This post originally appeared in Forbes, written by Erik Rannala.
Startups are uncertain, high-risk exercises under any circumstance. When investors make available capital, it's possible to mitigate some of that risk by extending runway – in some cases, almost indefinitely.
But markets are cyclical, and in the wake of the COVID-19 outbreak, the venture capital landscape has changed. While many VC firms are still investing – and will throughout this crisis and beyond – the bar to raise capital has undoubtedly gone up.
As an entrepreneur, there’s nothing you can do to control market conditions. But there is something you can control: the way you build your business.
Even in the best economic environment, startups face countless challenges, whether related to hiring, pricing, sales or customer acquisition and retention.
To overcome them, some companies take a capital-light, iterative approach, experimenting until they find tactics that work and then scaling up from there.
Others take a very different path, opting instead to raise and burn through vast amounts of capital. That, however, can lead to what the Startup Genome Project calls ‘premature scaling,’ which is a fancy way of describing when a company spends too much money, too early in its lifecycle.
When investor capital is plentiful, some companies can get away with some overspending here and there – although if they do survive, it often dilutes founders and employees, and compresses investor returns. In today’s economic climate, though, premature scaling can be catastrophic for early-stage companies.
To be clear, premature scaling should not be confused with merely running out of money. On the contrary, sometimes the root cause of this phenomenon is actually having raised too much money.
Indeed, after raising large rounds of financing, founders frequently feel pressure to spend aggressively to drive growth. That pressure can lead to missteps, which most startups can ill-afford when they still haven’t found product-market fit or a scalable, repeatable go-to-market strategy.
Many of you have already heard this message, but it bears repeating: In today’s environment, the number one objective for startups should be survival. While that might sound extreme, given how fluid and unpredictable the current situation is, staying in business supersedes everything else.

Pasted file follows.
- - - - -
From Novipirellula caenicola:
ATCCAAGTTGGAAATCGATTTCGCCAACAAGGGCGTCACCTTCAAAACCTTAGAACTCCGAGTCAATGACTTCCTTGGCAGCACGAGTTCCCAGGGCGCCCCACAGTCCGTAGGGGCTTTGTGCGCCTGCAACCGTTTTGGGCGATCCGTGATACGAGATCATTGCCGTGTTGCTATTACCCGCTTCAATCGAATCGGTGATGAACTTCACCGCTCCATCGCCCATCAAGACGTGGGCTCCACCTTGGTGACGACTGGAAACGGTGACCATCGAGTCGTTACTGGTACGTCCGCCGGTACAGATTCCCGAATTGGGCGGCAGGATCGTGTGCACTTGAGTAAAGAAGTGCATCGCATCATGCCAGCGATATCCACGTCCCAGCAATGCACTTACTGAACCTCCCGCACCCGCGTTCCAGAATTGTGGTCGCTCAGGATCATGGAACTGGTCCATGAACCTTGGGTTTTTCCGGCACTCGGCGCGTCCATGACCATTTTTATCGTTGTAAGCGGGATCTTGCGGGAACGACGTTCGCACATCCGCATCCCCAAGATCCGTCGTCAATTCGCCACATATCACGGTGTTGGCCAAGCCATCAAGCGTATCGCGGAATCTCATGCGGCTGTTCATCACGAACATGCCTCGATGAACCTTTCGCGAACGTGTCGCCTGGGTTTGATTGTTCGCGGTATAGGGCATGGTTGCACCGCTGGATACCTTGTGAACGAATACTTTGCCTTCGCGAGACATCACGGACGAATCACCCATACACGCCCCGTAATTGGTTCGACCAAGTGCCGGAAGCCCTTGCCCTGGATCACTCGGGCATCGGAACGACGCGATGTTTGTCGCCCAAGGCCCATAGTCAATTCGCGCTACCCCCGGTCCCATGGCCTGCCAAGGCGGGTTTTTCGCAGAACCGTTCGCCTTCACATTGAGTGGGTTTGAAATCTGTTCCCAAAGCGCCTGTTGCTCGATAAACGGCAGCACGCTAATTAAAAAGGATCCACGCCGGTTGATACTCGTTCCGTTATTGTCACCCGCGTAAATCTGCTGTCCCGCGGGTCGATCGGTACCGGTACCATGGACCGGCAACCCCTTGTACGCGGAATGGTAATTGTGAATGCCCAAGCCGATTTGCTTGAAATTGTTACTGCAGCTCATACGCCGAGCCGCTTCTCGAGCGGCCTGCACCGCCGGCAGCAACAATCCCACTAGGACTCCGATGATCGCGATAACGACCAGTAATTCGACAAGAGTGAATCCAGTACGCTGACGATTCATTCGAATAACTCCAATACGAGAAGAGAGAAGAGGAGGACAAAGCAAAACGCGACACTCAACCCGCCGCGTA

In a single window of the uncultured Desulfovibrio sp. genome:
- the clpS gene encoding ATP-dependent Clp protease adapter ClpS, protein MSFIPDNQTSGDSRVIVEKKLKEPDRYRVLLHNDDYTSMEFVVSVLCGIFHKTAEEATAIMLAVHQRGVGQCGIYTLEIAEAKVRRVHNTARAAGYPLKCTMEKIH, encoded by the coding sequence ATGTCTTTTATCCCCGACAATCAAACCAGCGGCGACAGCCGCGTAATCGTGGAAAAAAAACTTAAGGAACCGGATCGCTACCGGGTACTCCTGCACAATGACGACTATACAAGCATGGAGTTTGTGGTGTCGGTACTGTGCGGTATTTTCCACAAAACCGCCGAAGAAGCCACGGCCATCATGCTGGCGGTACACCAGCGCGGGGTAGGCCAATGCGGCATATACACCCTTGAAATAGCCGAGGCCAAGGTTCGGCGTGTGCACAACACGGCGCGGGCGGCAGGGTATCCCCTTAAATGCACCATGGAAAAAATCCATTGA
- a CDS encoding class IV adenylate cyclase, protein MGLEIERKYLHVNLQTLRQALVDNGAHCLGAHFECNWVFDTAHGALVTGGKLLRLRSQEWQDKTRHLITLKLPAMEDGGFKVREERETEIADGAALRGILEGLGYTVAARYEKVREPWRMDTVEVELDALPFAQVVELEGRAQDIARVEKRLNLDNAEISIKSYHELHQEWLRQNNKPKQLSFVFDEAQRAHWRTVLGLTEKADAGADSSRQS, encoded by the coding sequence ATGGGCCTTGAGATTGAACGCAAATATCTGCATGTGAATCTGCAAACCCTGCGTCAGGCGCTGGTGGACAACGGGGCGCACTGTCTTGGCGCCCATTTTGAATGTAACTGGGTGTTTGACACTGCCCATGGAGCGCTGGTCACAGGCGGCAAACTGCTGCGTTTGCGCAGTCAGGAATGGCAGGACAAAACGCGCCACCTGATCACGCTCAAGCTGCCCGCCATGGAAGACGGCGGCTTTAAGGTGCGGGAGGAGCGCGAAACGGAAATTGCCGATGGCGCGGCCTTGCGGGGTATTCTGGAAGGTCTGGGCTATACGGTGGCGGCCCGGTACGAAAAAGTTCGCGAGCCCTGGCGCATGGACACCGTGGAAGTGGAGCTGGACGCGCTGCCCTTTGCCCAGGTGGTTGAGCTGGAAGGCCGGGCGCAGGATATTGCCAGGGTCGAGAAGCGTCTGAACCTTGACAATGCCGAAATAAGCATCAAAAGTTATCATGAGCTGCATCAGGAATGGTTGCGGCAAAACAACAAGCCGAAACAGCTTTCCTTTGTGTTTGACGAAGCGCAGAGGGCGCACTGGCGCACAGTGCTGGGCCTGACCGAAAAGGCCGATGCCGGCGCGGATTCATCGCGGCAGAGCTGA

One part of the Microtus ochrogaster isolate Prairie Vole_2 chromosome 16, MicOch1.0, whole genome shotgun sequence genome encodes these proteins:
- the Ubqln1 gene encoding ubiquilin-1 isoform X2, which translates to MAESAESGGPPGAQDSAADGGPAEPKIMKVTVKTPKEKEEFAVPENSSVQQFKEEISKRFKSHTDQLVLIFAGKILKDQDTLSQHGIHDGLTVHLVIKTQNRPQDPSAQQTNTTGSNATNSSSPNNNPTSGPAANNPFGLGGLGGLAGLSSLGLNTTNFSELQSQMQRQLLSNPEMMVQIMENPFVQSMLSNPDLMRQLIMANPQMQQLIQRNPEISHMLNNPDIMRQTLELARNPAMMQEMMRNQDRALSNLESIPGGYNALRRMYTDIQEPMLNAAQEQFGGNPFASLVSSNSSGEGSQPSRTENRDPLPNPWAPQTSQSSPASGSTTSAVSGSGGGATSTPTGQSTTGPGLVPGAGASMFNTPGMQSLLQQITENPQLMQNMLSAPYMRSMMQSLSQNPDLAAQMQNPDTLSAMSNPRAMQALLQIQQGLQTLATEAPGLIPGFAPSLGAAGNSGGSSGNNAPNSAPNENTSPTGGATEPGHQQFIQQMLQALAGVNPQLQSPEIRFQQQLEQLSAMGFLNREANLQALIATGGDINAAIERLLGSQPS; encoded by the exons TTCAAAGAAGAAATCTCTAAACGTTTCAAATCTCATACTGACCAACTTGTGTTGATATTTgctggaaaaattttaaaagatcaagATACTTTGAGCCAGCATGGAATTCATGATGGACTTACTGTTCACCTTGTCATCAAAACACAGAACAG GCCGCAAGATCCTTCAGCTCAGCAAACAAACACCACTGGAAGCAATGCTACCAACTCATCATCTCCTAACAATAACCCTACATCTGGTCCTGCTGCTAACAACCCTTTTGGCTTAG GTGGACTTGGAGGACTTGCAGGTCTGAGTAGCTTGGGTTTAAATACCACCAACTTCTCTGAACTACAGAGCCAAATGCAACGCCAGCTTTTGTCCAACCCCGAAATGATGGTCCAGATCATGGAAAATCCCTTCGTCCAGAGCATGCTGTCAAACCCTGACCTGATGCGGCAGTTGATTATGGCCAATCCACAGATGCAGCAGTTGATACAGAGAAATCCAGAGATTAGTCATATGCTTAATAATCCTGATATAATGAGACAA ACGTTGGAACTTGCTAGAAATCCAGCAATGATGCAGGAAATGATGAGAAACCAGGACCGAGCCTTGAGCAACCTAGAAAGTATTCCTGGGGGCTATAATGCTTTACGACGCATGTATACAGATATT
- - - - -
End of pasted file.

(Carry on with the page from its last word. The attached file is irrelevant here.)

What also bears repeating is that if you were lucky enough to have raised capital before VCs became more circumspect, now is the time to preserve it, reduce burn and extend your runway. Avoid the trap of premature scaling at all costs.
Everyone hopes for a swift and orderly return to “normal.” Yet, it’s unclear when that will occur or what it will look like when it does.
Meantime, founders may need to take drastic measures, including executing layoffs or furloughs, reducing salaries, downsizing office space or cutting other significant but non-essential expenses.
Though many have already begun to scale back, others have been slower to act. That’s a mistake. No one relishes making decisions like this, but the key is to act quickly because waiting can jeopardize a company’s survival.
Along with cutting expenses, focus on bringing in revenue. If this wasn’t a top priority before this crisis, it should be now.
Simply put, revenue is the best way to fund your business, especially if investors have pulled back. At the same time, resist the temptation to “buy” topline revenue by spending a lot of money.
If you haven’t proven that product/market fit exists – or at least have a high degree of confidence that it will emerge soon – spending money for the sake of spending money will do little to solve that core problem. What’s true during good times and bad is that customers either want what you are selling or they don’t.
Most importantly, stay focused. During a crisis like this, it’s easy to get distracted. Often things that seem urgent are not as important as you may think.
Concentrate on keeping your team healthy and motivated, cutting burn and driving revenue. In an environment with reduced resources and increased uncertainty, disciplined and focused execution is critical.
And finally, remind yourself that this too shall pass. While not meant to diminish the human toll of this current crisis on millions of people, we must recognize that we can recover and even thrive.
By focusing on the essentials and weathering this storm, companies can do what the survivors of the 2008 financial crisis, the dotcom bust, and other downturns before them did — survive to fight another day.
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